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Exercise & Fitness
Power training provides special benefits for muscles and function
- By Julie Silver, MD, Chief Editor of Books, Harvard Health Publishing
ARCHIVED CONTENT: As a service to our readers, Harvard Health Publishing provides access to our library of archived content. Please note the date each article was posted or last reviewed. No content on this site, regardless of date, should ever be used as a substitute for direct medical advice from your doctor or other qualified clinician.
Strength training is a popular term for exercises that build muscle by harnessing resistance against an opposing force. Strength training is sometimes called resistance training, progressive resistance training, or weight training. The resistance can come from your body, or from free weights, elasticized bands, or specialized machines. No matter what kind of resistance you use, putting more than the usual amount of load on your muscles makes them stronger. Because the muscles being exercised are attached to underlying bone, these exercises strengthen bones as well.
Strength training isn’t just for those in search of buff bodies or bulked-up muscles. It also boosts the strength needed for daily tasks. Just about any activity becomes easier with stronger muscles. So does any sport you enjoy.
Another type of training, known as power training, is proving to be just as important as strength training in maintaining or restoring function. As the name suggests, power training is aimed at increasing power, which is the product of both strength and speed. Optimal power reflects how quickly you can exert force to produce the desired movement. Here’s an example: Faced with a four-lane intersection, you may have enough strength to walk across the street. But it’s power, not just strength, that can get you across all four lanes of traffic before the light changes. Likewise, power can prevent falls by helping you react swiftly if you start to trip or lose your balance.
Some power moves are strength training exercises done at a faster speed. Others rely on the use of a weighted vest, which is worn while performing certain exercises that are typically aimed at improving functions such as bending, reaching, lifting, and rising from a seated position.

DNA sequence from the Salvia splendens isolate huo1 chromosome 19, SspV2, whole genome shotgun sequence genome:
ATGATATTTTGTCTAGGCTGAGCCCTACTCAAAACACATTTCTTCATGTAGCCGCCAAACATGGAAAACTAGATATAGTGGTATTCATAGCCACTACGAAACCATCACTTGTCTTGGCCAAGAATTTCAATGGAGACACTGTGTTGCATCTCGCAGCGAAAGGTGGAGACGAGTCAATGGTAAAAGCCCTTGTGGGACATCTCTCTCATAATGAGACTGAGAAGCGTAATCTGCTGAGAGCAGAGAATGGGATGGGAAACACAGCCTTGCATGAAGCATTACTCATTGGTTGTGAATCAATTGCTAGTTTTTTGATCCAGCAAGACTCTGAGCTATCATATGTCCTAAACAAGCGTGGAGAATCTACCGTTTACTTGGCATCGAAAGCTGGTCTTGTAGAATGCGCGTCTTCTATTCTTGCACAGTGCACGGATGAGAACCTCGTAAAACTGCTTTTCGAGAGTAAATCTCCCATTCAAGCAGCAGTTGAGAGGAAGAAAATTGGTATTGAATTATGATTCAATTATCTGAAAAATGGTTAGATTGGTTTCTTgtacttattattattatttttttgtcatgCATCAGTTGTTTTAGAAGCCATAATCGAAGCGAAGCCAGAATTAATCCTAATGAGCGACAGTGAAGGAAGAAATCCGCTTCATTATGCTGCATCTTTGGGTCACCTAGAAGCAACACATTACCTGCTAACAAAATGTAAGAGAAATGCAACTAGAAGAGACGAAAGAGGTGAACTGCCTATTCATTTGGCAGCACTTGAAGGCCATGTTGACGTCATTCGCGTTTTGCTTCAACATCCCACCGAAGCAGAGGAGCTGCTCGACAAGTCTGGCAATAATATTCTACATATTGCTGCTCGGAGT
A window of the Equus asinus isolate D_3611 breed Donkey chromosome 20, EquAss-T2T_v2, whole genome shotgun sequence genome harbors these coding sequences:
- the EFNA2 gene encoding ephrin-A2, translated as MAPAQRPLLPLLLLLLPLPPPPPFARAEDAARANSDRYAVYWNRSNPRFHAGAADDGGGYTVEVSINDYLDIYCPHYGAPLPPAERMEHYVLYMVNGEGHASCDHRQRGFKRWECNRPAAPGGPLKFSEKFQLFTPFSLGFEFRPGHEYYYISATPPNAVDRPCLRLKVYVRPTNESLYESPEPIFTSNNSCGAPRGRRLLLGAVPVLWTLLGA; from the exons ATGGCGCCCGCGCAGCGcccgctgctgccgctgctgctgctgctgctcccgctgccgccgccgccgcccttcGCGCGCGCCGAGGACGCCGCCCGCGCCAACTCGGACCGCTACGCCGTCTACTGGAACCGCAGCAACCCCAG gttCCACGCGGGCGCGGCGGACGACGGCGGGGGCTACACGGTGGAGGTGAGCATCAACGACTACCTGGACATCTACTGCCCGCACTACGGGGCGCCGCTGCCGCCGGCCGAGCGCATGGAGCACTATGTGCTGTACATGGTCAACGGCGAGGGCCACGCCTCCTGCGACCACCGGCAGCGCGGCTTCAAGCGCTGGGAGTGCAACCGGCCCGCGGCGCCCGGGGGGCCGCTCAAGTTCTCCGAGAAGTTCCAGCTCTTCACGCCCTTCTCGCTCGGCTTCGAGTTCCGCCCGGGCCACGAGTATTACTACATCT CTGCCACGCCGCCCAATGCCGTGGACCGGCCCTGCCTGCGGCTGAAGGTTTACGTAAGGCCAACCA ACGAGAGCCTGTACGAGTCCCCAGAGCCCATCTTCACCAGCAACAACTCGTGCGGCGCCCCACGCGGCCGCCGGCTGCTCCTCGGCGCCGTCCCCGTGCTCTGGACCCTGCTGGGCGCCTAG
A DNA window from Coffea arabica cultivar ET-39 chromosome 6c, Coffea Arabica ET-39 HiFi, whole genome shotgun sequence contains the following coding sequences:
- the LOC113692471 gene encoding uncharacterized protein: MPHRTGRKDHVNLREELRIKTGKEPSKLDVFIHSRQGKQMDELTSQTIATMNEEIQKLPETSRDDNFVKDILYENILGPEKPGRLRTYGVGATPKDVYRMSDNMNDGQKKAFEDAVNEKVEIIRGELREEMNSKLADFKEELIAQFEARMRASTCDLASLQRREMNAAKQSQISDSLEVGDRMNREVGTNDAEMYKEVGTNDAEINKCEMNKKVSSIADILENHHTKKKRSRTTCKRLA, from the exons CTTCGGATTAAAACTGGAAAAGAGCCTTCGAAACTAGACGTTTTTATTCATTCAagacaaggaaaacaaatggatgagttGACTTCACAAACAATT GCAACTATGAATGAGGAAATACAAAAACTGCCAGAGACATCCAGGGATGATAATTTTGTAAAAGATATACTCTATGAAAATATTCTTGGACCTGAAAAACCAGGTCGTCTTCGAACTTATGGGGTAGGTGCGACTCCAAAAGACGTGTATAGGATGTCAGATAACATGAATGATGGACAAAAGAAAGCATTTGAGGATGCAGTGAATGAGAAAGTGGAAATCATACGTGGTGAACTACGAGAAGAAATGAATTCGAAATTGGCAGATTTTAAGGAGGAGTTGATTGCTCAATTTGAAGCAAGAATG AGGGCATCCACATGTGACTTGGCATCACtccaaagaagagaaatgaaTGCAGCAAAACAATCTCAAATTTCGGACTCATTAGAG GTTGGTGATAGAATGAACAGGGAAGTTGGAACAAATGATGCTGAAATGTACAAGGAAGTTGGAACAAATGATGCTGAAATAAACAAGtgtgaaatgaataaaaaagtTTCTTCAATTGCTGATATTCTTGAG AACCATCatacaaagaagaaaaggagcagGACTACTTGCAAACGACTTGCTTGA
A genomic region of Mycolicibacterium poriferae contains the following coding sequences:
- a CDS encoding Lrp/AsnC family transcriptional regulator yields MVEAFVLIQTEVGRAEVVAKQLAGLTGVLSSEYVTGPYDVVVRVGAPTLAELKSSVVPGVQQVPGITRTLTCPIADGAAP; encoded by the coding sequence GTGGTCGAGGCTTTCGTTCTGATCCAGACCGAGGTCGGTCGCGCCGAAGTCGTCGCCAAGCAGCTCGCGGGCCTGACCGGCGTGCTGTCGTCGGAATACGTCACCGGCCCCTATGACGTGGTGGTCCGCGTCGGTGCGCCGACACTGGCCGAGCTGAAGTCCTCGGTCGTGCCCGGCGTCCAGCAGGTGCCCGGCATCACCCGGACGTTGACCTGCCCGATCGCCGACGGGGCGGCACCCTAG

As we age, muscle power ebbs even more swiftly than strength does. So exercises that can produce gains in power become especially important later in life. That’s why some investigators in the field of physical medicine are now combining the swift or high-velocity moves of power training with more deliberate and slow strength-training exercises to reap the benefits of both activities.
Putting it into practice:
Here are three of the three dozen exercises presented in Strength and Power Training, a Special Health Report from Harvard Medical School, for which I was the faculty editor. They can be done at home or on the road, and require no special equipment.
Exercises the muscles of the abdomen, hips, front thighs, and buttocks
Position a chair so that its back is resting against a wall. Place a small pillow upright at the back of the chair. Sit at the front of the chair, knees bent, feet flat on the floor and slightly apart. Lean back on the pillow in a half-reclining position with your arms crossed and your hands on your shoulders. Keeping your back and shoulders straight, raise your upper body forward until you are sitting upright. Stand up slowly, using your hands as little as possible. Slowly sit back down. Aim for eight to 12 repetitions. Rest for a minute or so and repeat the set.
Power move: Change the move slightly for the last set by rising from the chair quickly. Sit down again at a normal pace.
Exercises the muscles of the back, back thighs, and buttocks
Lie on your back on a towel or mat with your knees bent and your feet flat on the floor. Put your hands next to your hips with palms flat on the floor. Keep your back straight as you lift your buttocks as high as you can off the mat, using your hands for balance only. Pause. Lower your buttocks without touching the mat, then lift again. Do eight to 12 repetitions. Rest and repeat the set.
Exercises the muscles of the back upper arms, chest, and shoulders
Put a chair with armrests up against a wall. Sit in the chair and put your feet together flat on the floor. Lean forward a bit while keeping your shoulders and back straight. Bend your elbows and place your hands on the armrests of the chair, so they are in line with your torso. Pressing downward on your hands, try to lift yourself up a few inches by straightening out your arms. Raise your upper body and thighs, but keep your feet in contact with the floor. Pause. Slowly release until you’re sitting back down again. Aim for eight to 12 repetitions. Rest and repeat the set. Variation: If you don’t have a chair with armrests, sit on the stairs. Put your palms down on the stair above the one you are seated on. Press downward on the heels of your hands, lifting your body a few inches as you straighten your arms. Pause. Slowly release your body until you are sitting back down again. Aim for eight to 12 repetitions. Rest and repeat the set.
Power move: During the last set, lift your body quickly. Slowly release until you are seated again.
About the Author
Julie Silver, MD, Chief Editor of Books, Harvard Health Publishing
As a service to our readers, Harvard Health Publishing provides access to our library of archived content. Please note the date of last review or update on all articles.
No content on this site, regardless of date, should ever be used as a substitute for direct medical advice from your doctor or other qualified clinician.
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